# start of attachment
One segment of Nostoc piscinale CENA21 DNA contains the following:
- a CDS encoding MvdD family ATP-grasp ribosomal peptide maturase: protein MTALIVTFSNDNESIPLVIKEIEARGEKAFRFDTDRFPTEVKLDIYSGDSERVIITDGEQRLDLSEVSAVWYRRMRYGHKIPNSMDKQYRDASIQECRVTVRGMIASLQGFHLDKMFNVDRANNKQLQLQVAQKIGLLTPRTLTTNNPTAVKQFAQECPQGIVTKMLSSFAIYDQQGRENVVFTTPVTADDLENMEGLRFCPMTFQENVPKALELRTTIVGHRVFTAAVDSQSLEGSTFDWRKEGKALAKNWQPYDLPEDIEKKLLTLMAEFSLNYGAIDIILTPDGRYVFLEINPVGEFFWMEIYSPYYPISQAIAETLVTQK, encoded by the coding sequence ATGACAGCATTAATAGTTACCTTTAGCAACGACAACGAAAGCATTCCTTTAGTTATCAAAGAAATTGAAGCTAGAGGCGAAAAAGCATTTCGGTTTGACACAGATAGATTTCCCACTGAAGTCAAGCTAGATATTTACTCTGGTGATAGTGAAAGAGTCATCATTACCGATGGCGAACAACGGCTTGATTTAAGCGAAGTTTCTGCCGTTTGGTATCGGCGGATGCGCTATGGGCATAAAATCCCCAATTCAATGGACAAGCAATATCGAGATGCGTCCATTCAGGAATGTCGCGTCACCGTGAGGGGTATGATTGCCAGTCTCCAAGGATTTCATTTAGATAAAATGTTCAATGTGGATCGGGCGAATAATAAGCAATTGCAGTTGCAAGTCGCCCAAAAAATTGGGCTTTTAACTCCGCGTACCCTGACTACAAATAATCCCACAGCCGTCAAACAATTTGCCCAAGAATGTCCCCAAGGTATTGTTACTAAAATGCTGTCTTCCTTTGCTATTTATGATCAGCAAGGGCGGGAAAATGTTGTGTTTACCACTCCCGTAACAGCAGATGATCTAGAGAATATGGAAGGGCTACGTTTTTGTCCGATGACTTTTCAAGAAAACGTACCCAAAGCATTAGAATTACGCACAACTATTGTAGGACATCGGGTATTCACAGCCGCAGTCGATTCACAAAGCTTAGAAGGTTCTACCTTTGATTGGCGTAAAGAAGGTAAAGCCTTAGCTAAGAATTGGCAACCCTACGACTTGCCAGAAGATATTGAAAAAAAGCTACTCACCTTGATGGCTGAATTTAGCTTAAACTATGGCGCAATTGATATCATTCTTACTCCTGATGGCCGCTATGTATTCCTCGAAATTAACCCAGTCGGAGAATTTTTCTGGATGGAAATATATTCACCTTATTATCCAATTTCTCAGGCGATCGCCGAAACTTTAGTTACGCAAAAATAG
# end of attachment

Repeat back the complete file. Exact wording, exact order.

One segment of Nostoc piscinale CENA21 DNA contains the following:
- a CDS encoding MvdD family ATP-grasp ribosomal peptide maturase: protein MTALIVTFSNDNESIPLVIKEIEARGEKAFRFDTDRFPTEVKLDIYSGDSERVIITDGEQRLDLSEVSAVWYRRMRYGHKIPNSMDKQYRDASIQECRVTVRGMIASLQGFHLDKMFNVDRANNKQLQLQVAQKIGLLTPRTLTTNNPTAVKQFAQECPQGIVTKMLSSFAIYDQQGRENVVFTTPVTADDLENMEGLRFCPMTFQENVPKALELRTTIVGHRVFTAAVDSQSLEGSTFDWRKEGKALAKNWQPYDLPEDIEKKLLTLMAEFSLNYGAIDIILTPDGRYVFLEINPVGEFFWMEIYSPYYPISQAIAETLVTQK, encoded by the coding sequence ATGACAGCATTAATAGTTACCTTTAGCAACGACAACGAAAGCATTCCTTTAGTTATCAAAGAAATTGAAGCTAGAGGCGAAAAAGCATTTCGGTTTGACACAGATAGATTTCCCACTGAAGTCAAGCTAGATATTTACTCTGGTGATAGTGAAAGAGTCATCATTACCGATGGCGAACAACGGCTTGATTTAAGCGAAGTTTCTGCCGTTTGGTATCGGCGGATGCGCTATGGGCATAAAATCCCCAATTCAATGGACAAGCAATATCGAGATGCGTCCATTCAGGAATGTCGCGTCACCGTGAGGGGTATGATTGCCAGTCTCCAAGGATTTCATTTAGATAAAATGTTCAATGTGGATCGGGCGAATAATAAGCAATTGCAGTTGCAAGTCGCCCAAAAAATTGGGCTTTTAACTCCGCGTACCCTGACTACAAATAATCCCACAGCCGTCAAACAATTTGCCCAAGAATGTCCCCAAGGTATTGTTACTAAAATGCTGTCTTCCTTTGCTATTTATGATCAGCAAGGGCGGGAAAATGTTGTGTTTACCACTCCCGTAACAGCAGATGATCTAGAGAATATGGAAGGGCTACGTTTTTGTCCGATGACTTTTCAAGAAAACGTACCCAAAGCATTAGAATTACGCACAACTATTGTAGGACATCGGGTATTCACAGCCGCAGTCGATTCACAAAGCTTAGAAGGTTCTACCTTTGATTGGCGTAAAGAAGGTAAAGCCTTAGCTAAGAATTGGCAACCCTACGACTTGCCAGAAGATATTGAAAAAAAGCTACTCACCTTGATGGCTGAATTTAGCTTAAACTATGGCGCAATTGATATCATTCTTACTCCTGATGGCCGCTATGTATTCCTCGAAATTAACCCAGTCGGAGAATTTTTCTGGATGGAAATATATTCACCTTATTATCCAATTTCTCAGGCGATCGCCGAAACTTTAGTTACGCAAAAATAG